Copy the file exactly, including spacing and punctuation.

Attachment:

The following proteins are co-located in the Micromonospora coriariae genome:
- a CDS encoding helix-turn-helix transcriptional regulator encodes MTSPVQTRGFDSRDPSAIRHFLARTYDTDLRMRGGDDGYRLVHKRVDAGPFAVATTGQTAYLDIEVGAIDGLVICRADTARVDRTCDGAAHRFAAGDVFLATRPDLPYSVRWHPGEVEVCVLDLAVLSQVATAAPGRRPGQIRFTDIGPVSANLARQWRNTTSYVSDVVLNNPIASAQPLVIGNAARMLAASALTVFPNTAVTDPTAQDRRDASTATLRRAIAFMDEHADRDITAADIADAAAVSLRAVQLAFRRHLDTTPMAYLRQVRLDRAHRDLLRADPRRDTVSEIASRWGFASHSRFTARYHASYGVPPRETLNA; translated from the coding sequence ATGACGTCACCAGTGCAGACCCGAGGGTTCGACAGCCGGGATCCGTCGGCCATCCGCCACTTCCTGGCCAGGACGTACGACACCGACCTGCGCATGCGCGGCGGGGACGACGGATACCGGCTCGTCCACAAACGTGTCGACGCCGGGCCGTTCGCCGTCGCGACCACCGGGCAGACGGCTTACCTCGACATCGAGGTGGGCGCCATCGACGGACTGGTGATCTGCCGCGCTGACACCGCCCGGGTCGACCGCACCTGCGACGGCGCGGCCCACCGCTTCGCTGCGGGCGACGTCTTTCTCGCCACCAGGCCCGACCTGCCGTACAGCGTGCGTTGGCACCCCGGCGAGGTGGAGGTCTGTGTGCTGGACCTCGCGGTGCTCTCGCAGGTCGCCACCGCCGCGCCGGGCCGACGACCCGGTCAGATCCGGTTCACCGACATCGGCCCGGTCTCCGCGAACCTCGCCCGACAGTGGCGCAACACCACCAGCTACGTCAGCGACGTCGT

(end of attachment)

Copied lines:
The following proteins are co-located in the Micromonospora coriariae genome:
- a CDS encoding helix-turn-helix transcriptional regulator encodes MTSPVQTRGFDSRDPSAIRHFLARTYDTDLRMRGGDDGYRLVHKRVDAGPFAVATTGQTAYLDIEVGAIDGLVICRADTARVDRTCDGAAHRFAAGDVFLATRPDLPYSVRWHPGEVEVCVLDLAVLSQVATAAPGRRPGQIRFTDIGPVSANLARQWRNTTSYVSDVVLNNPIASAQPLVIGNAARMLAASALTVFPNTAVTDPTAQDRRDASTATLRRAIAFMDEHADRDITAADIADAAAVSLRAVQLAFRRHLDTTPMAYLRQVRLDRAHRDLLRADPRRDTVSEIASRWGFASHSRFTARYHASYGVPPRETLNA; translated from the coding sequence ATGACGTCACCAGTGCAGACCCGAGGGTTCGACAGCCGGGATCCGTCGGCCATCCGCCACTTCCTGGCCAGGACGTACGACACCGACCTGCGCATGCGCGGCGGGGACGACGGATACCGGCTCGTCCACAAACGTGTCGACGCCGGGCCGTTCGCCGTCGCGACCACCGGGCAGACGGCTTACCTCGACATCGAGGTGGGCGCCATCGACGGACTGGTGATCTGCCGCGCTGACACCGCCCGGGTCGACCGCACCTGCGACGGCGCGGCCCACCGCTTCGCTGCGGGCGACGTCTTTCTCGCCACCAGGCCCGACCTGCCGTACAGCGTGCGTTGGCACCCCGGCGAGGTGGAGGTCTGTGTGCTGGACCTCGCGGTGCTCTCGCAGGTCGCCACCGCCGCGCCGGGCCGACGACCCGGTCAGATCCGGTTCACCGACATCGGCCCGGTCTCCGCGAACCTCGCCCGACAGTGGCGCAACACCACCAGCTACGTCAGCGACGTCGT